Are you already on social media? If you’re not, you need to be, especially if you want to build stronger relationships, identify better prospects, and hit your sales goals! Today, Omar Khateeb and Samuel Gbadebo dive into the value of social media selling in the healthcare sales space. Don’t get left behind. Discover the power of social selling and learn what building a brand on a platform can do for your territory, team, and career.
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The Power Of Social Selling Part 1 With Omar Khateeb
We have a special episode. This was an interview I had where I was the guest on Omar Khateeb’s show, The State of MedTech. He and I had a discussion around the power of social selling. He runs an organization that helps medical sales reps grow in their careers and develop a brand through social media, as we hear it evolve as success. We have a very robust discussion around the impact social selling has had in the healthcare space and what it has done and still can do for the medical sales rep. As always, thank you for reading and I do hope you enjoy part one of this episode.
We have a very special guest. He’s been a friend through LinkedIn for a while. I learned that he’s in the same region as me, like 20-30 miles away, which is wild. Who would have thought two talented medical sales, coaches and trainers are that close to each other? I guess that’s the way the world works. I’m going to bring on my good friend, Samuel Adeyinka.
How are you doing, Omar?
It’s been a long time coming, but at some point, this had to happen. How are you doing?
I’m doing fantastic. This did have to happen. It has been a long time coming. I’m glad to be here.
We have an interesting agenda in this episode. Samuel and I talked, and the biggest thing we want you to walk away with is, at a minimum, you’re going to walk away with three good ideas that you can implement the next day. You don’t even have to wait until the next day. I’d say implement them while we’re talking. We’re going to cover these three topics. I asked Samuel to think through, like, “If you were to impart some actionable advice to these salespeople and leaders, what would it be?”
We’re going to cover those three topics, but then we’re also going to do a little bit of fireside Q&A. Samuel, I’m going to bring up the three key topics that we’re going to be discussing one at a time and let’s go through each of them. The very first thing we’re going to start with is Samuel, talk to us a little bit about what you think some of the most important parts of your profile are.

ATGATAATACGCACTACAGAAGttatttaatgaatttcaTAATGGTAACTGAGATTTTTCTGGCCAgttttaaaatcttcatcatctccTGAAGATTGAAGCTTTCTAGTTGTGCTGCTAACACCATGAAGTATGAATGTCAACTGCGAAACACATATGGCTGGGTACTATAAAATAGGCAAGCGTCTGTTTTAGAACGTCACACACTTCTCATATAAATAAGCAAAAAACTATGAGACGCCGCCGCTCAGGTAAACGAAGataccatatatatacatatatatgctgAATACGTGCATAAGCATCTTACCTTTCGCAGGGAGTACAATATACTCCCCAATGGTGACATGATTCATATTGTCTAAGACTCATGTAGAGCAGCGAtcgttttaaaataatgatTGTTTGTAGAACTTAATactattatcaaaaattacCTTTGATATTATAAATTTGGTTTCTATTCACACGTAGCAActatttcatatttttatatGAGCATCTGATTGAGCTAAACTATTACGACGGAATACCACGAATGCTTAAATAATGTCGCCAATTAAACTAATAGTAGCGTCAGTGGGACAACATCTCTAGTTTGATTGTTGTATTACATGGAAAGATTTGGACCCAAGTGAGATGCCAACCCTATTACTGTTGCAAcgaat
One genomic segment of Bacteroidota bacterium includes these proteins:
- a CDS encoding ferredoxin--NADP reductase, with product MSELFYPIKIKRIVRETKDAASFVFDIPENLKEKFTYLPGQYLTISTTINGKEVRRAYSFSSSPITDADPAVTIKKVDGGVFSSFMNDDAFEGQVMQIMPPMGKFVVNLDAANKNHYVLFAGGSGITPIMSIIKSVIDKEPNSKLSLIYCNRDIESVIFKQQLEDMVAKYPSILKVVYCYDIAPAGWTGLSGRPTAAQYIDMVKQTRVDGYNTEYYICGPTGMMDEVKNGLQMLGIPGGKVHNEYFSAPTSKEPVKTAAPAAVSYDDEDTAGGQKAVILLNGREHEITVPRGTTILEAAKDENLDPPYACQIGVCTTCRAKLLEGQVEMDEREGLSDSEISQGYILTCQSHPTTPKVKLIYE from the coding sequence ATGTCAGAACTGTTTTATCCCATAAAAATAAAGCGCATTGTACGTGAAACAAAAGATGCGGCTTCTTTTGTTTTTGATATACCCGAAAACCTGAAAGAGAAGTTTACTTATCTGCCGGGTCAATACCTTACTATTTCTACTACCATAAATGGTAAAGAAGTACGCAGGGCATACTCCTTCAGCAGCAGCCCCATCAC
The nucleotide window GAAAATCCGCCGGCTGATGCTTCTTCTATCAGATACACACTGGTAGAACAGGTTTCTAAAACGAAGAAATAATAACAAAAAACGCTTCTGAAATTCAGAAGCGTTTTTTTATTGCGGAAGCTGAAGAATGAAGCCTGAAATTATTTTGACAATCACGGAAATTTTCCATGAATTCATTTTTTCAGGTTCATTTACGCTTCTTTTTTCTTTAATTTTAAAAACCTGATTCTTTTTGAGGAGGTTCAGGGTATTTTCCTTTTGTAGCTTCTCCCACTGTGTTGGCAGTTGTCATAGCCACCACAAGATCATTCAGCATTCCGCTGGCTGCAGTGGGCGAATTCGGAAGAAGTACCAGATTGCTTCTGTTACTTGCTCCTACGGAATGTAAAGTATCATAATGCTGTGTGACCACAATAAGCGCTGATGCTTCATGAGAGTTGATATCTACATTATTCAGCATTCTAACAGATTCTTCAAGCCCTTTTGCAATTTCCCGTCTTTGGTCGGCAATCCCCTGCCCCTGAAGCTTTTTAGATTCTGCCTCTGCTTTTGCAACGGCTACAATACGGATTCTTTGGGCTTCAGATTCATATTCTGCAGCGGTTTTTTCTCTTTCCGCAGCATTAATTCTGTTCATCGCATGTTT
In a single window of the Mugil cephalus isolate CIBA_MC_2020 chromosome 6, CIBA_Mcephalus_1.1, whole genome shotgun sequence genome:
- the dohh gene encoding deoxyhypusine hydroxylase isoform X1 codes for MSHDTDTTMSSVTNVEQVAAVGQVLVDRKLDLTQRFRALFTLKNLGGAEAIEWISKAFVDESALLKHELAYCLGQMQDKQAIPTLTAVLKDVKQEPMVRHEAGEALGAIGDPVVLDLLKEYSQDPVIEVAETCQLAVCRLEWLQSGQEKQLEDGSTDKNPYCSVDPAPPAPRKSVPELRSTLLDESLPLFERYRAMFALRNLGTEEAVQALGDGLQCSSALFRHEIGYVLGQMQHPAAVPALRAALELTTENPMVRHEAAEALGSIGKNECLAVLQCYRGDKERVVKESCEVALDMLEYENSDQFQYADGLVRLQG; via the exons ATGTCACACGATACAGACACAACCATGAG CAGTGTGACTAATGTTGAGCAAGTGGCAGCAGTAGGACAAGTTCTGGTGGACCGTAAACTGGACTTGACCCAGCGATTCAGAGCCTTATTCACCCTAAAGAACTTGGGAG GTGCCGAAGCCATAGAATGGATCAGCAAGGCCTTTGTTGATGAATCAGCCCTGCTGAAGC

The profile is a critical piece because it’s where you sell. Everything on your profile is where you can be crystal clear about the service you provide and exactly who you’re talking to, from your picture to your background to your title and through your about section. It’s where you can make it as colorful as you want it to be. Be as clear as what you provide and also give a little bit of personality. You can do all that from your profile page. It’s the only place that you should be selling from until you have a large enough audience.
Why should that be the only place you should be selling from? Why is that an important thing for people to know?
The reality is when you’re putting out content or posts. You’ll see some people selling, some people not, but your goal for your audience is to provide value. LinkedIn is like a super amped search engine. People are looking for whatever they can find, but it’s all coming through the feed. The last thing you want to do is be new on the platform. Start pumping out content and start selling right away because it’s immediately going to turn people off.
It’s like those marketing messages that you’re getting all the time in your inbox. Most of them, you’re not even taking a moment to read. When you see that post that’s trying to sell you something directly, even if it’s for you, a lot of times, you’re not going to take a second to read it because you’re going to assume it’s more spam or more marketing messages. Your goal should be to provide value with all of your content. When you provide that value, truly interested people will go to your profile to seek you out, then you can sell them what it is you’re doing for them and the value you provide.
It’s a very good point. I wonder how you feel about this. By the way, for context, Sammy and I talked about some of the key topics. We didn’t rehearse any of this, so this can go anywhere in any direction. That’s the value of going live. Samuel, one of the things I wonder is that while I love LinkedIn, I feel that what they don’t do a good job of is they optimize more for tools that are good for spamming people. I feel like the benefit of that is that it makes it easier to stand out when you add value because so many people, especially in sales, go straight to, “I’m going to use automation. I’m going to hit their inbox up, etc.” Would you agree with that? What do you think?